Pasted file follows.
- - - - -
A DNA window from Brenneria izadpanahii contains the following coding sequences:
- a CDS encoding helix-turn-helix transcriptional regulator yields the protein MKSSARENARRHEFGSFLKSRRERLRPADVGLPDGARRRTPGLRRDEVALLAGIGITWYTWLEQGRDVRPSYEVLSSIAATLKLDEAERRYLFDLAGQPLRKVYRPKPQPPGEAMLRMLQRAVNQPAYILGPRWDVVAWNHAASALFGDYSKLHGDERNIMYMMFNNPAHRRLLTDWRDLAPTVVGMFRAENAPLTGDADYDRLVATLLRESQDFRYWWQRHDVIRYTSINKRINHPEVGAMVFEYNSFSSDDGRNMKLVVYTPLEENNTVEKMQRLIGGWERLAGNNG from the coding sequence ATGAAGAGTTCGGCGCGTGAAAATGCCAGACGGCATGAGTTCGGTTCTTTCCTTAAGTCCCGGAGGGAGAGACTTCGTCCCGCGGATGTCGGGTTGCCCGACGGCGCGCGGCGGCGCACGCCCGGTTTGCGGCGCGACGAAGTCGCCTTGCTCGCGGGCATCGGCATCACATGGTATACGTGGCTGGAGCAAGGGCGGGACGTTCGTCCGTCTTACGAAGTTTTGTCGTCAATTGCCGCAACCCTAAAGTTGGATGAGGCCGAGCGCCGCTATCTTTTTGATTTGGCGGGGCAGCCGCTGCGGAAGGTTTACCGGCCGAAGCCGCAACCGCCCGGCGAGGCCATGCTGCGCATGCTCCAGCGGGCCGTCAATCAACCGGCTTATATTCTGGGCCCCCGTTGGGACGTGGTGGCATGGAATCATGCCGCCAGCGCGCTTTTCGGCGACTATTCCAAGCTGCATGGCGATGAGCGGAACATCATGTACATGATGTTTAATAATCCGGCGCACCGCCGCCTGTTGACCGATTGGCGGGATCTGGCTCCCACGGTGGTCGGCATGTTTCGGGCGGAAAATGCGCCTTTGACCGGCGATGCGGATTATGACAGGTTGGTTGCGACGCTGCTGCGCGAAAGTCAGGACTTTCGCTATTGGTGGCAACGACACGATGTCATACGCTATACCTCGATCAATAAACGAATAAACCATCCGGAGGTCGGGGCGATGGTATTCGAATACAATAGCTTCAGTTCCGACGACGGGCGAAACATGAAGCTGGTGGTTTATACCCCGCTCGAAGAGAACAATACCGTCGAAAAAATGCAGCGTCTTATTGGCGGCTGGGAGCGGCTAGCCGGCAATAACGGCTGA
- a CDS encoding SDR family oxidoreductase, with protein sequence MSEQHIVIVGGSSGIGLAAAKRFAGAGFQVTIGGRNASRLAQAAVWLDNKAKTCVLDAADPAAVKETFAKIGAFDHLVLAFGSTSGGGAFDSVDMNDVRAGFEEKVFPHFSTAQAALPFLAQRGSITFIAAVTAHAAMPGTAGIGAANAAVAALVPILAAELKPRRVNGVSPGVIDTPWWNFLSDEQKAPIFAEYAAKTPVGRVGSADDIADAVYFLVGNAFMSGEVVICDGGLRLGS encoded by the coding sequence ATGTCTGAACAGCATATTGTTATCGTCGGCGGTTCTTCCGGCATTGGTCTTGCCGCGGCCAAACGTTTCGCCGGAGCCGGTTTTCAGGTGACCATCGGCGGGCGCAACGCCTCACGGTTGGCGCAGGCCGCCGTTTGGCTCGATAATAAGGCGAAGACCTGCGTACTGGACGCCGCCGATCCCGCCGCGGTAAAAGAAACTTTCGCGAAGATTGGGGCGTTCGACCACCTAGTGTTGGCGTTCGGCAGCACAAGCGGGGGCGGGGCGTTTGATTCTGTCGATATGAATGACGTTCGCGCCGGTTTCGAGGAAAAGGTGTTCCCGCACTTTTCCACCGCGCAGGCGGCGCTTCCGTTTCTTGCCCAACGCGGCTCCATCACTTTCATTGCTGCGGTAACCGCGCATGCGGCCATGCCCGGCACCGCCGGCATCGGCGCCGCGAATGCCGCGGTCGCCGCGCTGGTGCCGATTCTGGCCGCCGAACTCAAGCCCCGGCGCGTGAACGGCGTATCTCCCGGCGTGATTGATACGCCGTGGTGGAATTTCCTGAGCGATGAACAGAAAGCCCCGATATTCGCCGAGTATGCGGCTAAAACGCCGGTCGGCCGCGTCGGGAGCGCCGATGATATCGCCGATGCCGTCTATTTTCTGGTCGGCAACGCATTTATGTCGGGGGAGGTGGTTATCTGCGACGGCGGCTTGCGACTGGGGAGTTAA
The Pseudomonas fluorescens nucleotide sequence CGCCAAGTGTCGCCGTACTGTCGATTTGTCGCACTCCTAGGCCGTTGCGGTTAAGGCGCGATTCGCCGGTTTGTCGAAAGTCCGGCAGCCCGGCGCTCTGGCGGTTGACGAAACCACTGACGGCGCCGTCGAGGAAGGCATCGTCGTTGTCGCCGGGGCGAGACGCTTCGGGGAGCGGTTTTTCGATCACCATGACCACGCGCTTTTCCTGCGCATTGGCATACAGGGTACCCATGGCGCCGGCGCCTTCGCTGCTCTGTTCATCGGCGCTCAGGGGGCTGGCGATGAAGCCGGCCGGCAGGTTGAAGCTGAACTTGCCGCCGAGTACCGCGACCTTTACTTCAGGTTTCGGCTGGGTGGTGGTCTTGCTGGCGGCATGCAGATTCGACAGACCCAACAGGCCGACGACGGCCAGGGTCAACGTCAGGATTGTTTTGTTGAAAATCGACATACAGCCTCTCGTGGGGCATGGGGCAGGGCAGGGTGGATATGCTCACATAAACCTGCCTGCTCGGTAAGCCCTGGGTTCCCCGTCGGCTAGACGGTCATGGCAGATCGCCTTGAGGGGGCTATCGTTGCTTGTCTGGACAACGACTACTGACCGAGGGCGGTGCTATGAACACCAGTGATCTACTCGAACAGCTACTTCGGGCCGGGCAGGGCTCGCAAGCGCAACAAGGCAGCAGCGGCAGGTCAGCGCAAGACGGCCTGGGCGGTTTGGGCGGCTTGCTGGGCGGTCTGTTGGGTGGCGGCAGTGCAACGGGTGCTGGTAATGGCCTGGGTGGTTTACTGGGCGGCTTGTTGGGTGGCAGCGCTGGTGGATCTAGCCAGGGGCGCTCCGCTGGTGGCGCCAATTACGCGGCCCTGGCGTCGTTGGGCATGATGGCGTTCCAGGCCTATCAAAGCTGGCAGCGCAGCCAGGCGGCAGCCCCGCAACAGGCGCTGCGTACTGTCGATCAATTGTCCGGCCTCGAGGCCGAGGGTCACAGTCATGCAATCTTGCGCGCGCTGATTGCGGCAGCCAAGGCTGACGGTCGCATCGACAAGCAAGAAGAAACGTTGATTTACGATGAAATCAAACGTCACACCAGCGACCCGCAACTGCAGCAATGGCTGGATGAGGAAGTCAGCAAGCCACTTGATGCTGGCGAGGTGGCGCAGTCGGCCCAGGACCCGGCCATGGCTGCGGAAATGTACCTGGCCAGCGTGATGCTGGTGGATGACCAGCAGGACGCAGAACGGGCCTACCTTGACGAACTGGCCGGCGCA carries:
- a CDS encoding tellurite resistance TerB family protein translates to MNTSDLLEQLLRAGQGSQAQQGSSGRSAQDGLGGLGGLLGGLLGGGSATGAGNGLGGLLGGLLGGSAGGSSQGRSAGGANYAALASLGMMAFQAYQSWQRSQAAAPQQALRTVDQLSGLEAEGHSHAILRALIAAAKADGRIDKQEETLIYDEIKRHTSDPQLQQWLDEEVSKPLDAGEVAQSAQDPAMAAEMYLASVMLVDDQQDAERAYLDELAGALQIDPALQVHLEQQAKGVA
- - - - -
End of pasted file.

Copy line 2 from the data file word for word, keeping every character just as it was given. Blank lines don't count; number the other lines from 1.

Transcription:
- a CDS encoding helix-turn-helix transcriptional regulator yields the protein MKSSARENARRHEFGSFLKSRRERLRPADVGLPDGARRRTPGLRRDEVALLAGIGITWYTWLEQGRDVRPSYEVLSSIAATLKLDEAERRYLFDLAGQPLRKVYRPKPQPPGEAMLRMLQRAVNQPAYILGPRWDVVAWNHAASALFGDYSKLHGDERNIMYMMFNNPAHRRLLTDWRDLAPTVVGMFRAENAPLTGDADYDRLVATLLRESQDFRYWWQRHDVIRYTSINKRINHPEVGAMVFEYNSFSSDDGRNMKLVVYTPLEENNTVEKMQRLIGGWERLAGNNG from the coding sequence ATGAAGAGTTCGGCGCGTGAAAATGCCAGACGGCATGAGTTCGGTTCTTTCCTTAAGTCCCGGAGGGAGAGACTTCGTCCCGCGGATGTCGGGTTGCCCGACGGCGCGCGGCGGCGCACGCCCGGTTTGCGGCGCGACGAAGTCGCCTTGCTCGCGGGCATCGGCATCACATGGTATACGTGGCTGGAGCAAGGGCGGGACGTTCGTCCGTCTTACGAAGTTTTGTCGTCAATTGCCGCAACCCTAAAGTTGGATGAGGCCGAGCGCCGCTATCTTTTTGATTTGGCGGGGCAGCCGCTGCGGAAGGTTTACCGGCCGAAGCCGCAACCGCCCGGCGAGGCCATGCTGCGCATGCTCCAGCGGGCCGTCAATCAACCGGCTTATATTCTGGGCCCCCGTTGGGACGTGGTGGCATGGAATCATGCCGCCAGCGCGCTTTTCGGCGACTATTCCAAGCTGCATGGCGATGAGCGGAACATCATGTACATGATGTTTAATAATCCGGCGCACCGCCGCCTGTTGACCGATTGGCGGGATCTGGCTCCCACGGTGGTCGGCATGTTTCGGGCGGAAAATGCGCCTTTGACCGGCGATGCGGATTATGACAGGTTGGTTGCGACGCTGCTGCGCGAAAGTCAGGACTTTCGCTATTGGTGGCAACGACACGATGTCATACGCTATACCTCGATCAATAAACGAATAAACCATCCGGAGGTCGGGGCGATGGTATTCGAATACAATAGCTTCAGTTCCGACGACGGGCGAAACATGAAGCTGGTGGTTTATACCCCGCTCGAAGAGAACAATACCGTCGAAAAAATGCAGCGTCTTATTGGCGGCTGGGAGCGGCTAGCCGGCAATAACGGCTGA